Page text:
A condition manifesting as a persistent or relapsing fatigue lasting from six or more consecutive months to one year or more. This debilitating fatigue is characteristically accompanied by a combination of associated symptoms, including impaired concentration, short-term memory loss, muscle and joint pain, and sleep disturbances. ME has previously been known by such names as chronic Epstein-Barr virus (EBV) disease, post-viral fatigue syndrome, epidemic neuromyesthenia, and chronic fatigue syndrome (CFS).

The cause of ME is unknown. Some viruses that can establish a chronic infection leading to fatigue and stress, such as EBV, have been implicated. Several other viruses, including human T-cell leukaemia virus (HTLV), human herpes virus-6, and enteroviruses, have also been investigated as the possible cause. Presently, ME is diagnosed by excluding other known illnesses with similar symptoms, such as glandular fever. This method of diagnosis is controversial because it is not always possible to confirm that an individual has ME and not some other fatigue-causing disorder, such as depression or fibromyalgia.


As medical practitioners are divided on the acknowledgement of ME as a specific illness, there are no accurate figures for numbers of sufferers. The average age of onset is about 30 years. There is no evidence that ME can be transmitted from person to person.


Supportive medications are available for relieving many of the symptoms of ME, but some treatments can be dangerous if the diagnosis is incorrect. There is no known cure. The course of the illness varies widely; some become progressively worse, some experience partial improvement, and others recover completely.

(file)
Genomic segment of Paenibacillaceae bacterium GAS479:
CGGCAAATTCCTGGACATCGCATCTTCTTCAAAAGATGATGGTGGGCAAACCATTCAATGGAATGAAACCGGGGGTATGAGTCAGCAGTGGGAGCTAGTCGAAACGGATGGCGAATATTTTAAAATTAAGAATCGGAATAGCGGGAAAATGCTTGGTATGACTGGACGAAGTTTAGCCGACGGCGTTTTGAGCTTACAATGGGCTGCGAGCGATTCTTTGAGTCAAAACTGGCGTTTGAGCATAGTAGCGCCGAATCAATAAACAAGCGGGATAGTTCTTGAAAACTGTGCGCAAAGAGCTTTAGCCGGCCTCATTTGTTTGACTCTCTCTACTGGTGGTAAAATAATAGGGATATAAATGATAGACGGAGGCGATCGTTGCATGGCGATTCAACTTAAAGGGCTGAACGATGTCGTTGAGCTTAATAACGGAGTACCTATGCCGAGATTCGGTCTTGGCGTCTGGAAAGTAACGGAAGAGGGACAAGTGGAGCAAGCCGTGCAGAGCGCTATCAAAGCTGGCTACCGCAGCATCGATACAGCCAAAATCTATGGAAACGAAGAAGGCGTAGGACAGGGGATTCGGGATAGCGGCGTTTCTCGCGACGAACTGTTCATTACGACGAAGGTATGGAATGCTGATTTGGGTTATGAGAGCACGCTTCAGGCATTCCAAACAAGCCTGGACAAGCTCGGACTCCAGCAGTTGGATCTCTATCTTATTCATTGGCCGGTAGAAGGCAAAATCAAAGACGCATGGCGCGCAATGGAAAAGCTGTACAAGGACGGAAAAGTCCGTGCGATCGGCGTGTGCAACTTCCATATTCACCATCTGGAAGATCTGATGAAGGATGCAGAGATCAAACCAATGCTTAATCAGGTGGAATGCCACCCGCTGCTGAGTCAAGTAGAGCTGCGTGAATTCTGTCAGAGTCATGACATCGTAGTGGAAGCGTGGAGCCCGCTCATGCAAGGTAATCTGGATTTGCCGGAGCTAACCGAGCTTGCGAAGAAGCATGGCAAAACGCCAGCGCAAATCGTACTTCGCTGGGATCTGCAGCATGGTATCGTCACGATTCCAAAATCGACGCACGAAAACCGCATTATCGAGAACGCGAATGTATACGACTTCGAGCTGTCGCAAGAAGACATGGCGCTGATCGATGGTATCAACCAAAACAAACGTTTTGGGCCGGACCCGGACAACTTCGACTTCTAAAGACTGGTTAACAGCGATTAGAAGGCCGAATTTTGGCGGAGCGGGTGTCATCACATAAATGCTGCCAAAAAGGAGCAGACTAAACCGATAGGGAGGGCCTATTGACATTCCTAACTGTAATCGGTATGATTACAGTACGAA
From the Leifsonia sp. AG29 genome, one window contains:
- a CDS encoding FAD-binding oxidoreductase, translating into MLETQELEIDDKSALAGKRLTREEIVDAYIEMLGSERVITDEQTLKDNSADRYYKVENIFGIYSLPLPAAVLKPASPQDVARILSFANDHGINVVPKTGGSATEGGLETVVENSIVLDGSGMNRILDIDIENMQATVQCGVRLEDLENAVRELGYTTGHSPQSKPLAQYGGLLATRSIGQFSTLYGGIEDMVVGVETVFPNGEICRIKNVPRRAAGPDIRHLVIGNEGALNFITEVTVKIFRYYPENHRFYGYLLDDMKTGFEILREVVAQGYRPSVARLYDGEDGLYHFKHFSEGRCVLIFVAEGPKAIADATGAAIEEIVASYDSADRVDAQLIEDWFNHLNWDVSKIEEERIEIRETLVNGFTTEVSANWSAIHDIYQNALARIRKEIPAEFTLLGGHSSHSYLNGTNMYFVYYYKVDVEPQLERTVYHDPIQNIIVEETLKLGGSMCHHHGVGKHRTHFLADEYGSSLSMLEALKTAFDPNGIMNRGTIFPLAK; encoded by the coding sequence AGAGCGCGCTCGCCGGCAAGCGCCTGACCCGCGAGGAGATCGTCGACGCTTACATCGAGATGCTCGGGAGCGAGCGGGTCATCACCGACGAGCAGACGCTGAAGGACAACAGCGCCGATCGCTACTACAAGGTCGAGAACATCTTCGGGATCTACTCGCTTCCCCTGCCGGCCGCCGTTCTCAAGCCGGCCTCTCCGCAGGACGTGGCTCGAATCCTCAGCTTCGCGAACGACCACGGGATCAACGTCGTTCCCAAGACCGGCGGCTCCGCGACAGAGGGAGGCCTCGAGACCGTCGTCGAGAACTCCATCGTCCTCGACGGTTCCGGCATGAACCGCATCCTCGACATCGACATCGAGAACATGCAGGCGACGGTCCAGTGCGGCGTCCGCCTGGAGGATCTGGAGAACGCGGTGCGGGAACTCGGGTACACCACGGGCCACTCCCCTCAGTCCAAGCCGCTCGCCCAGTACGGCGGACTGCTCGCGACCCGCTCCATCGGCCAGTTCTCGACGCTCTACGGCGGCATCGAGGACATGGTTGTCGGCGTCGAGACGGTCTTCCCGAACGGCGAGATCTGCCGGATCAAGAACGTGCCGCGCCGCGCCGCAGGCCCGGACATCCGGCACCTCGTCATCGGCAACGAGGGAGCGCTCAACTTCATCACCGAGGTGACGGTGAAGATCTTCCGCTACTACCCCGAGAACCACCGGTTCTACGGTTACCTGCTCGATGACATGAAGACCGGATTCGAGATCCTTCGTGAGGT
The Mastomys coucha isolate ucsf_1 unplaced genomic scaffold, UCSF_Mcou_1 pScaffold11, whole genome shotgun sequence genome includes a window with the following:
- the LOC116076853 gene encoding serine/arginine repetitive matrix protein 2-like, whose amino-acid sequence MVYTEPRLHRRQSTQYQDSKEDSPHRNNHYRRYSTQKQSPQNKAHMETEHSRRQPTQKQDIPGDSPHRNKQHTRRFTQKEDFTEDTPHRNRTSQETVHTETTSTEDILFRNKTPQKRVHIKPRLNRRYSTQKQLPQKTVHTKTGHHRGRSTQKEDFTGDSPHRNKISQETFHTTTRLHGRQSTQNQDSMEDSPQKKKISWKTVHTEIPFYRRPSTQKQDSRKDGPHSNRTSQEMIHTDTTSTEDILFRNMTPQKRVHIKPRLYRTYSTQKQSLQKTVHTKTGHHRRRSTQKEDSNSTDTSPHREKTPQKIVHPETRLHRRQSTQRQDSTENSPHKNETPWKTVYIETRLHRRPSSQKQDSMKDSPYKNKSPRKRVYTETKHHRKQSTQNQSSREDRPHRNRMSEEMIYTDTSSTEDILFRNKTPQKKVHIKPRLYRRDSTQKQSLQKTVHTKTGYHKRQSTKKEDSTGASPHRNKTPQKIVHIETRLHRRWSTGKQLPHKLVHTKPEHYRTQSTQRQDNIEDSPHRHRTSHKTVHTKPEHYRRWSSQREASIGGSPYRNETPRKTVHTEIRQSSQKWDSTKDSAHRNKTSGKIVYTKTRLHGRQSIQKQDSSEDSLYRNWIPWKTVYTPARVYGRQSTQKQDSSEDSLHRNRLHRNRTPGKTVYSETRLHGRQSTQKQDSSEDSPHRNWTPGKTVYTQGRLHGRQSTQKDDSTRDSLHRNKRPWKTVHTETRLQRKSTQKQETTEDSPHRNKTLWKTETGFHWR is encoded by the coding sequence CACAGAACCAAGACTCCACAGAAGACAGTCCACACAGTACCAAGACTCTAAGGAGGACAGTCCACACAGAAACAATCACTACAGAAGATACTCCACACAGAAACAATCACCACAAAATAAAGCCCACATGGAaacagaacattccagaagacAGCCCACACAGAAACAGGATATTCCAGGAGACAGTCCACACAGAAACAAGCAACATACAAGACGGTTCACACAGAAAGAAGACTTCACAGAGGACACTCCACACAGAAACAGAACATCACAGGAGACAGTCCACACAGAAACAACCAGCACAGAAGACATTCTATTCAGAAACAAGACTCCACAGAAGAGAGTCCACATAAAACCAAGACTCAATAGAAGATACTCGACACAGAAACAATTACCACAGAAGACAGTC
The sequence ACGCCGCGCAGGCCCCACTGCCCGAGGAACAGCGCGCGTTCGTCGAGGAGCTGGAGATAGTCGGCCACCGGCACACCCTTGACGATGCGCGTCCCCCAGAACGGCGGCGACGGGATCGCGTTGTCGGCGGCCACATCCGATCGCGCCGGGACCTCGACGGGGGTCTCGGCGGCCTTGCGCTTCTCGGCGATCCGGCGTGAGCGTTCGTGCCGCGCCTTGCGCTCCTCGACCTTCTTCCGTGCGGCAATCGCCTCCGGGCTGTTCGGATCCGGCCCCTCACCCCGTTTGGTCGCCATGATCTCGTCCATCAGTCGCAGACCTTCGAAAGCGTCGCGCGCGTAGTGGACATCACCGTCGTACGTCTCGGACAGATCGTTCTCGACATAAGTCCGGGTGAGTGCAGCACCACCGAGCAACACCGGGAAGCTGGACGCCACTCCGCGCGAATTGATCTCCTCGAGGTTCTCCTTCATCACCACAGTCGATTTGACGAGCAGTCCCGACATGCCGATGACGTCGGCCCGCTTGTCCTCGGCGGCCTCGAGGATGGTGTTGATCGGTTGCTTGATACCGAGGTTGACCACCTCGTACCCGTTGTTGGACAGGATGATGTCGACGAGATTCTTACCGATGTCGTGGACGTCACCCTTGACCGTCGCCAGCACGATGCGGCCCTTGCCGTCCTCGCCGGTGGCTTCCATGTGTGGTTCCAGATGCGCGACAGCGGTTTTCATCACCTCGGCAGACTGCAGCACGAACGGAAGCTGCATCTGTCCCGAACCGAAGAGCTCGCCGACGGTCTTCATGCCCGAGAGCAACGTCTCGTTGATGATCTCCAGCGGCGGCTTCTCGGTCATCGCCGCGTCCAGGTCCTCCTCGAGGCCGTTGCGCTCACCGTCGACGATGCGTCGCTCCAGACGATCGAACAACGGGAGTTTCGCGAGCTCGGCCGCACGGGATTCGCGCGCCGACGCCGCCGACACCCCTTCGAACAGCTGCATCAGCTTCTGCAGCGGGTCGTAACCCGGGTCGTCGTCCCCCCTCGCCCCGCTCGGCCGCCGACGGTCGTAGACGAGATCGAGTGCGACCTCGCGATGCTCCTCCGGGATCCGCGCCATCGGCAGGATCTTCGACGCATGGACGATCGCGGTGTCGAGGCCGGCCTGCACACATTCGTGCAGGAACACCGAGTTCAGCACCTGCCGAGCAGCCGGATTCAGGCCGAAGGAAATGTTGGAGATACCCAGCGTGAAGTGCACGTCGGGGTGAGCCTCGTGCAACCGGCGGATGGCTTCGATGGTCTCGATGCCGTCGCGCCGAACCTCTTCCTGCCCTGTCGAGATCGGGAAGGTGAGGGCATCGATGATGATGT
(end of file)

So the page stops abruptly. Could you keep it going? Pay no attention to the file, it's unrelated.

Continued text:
Reflexology can have such a normalising affect in relation to all the bodies systems that it is an ideal support for any person suffering from M.E. or any other chronic fatigue condition. As Reflexology does not treat specific illnesses but instead treats the person holistically the potential problems of misdiagnosis are not a relevant concern. Many clients who present with problems of severe fatigue report an improvement in their energy levels following a course of treatment.



By Thomas S. McCreadie, GSSR,
Member of the Scottish Institute of Reflexology


Six patients aged 38 to 65 years, diagnosed as Myalgic Encephalomyelitis (painful inflammation of the brain and spinal cord) sufferers by general practitioners, who had a mean duration of suffering of 8 years were treated with 10 reflexology treatments. It was found that 5 treatments were necessary to effect change. All patients experienced a reduction in pain and tiredness after some of the sessions. After 6 months, 5 patients felt that their continuing improvement began with their reflexology treatment.



Twelve athletes were divided into two groups: a foot reflexology group and a control group. The test group received daily reflexology sessions. Both groups underwent the same athletic training and were observed for sleeping, appetite and reactions to training. The reflexology group showed better qualities of sleep, better appetite and quicker recovery from fatigue and muscle soreness.

Jianguo, Liu and Jingshun, Zhang, "Foot Reflex Zone Massage in Recovery of Fatigue in Athletes," 1994 China Reflexology Symposium Report, China Reflexology Association, Beijing, p. 98 (Xian City, Shan'xi, China)







Reflexology in Merthyr Tydfil, Reflexology in Pontypridd, Reflexology in Caerphilly, Loss Weight in Merthyr Tydfil


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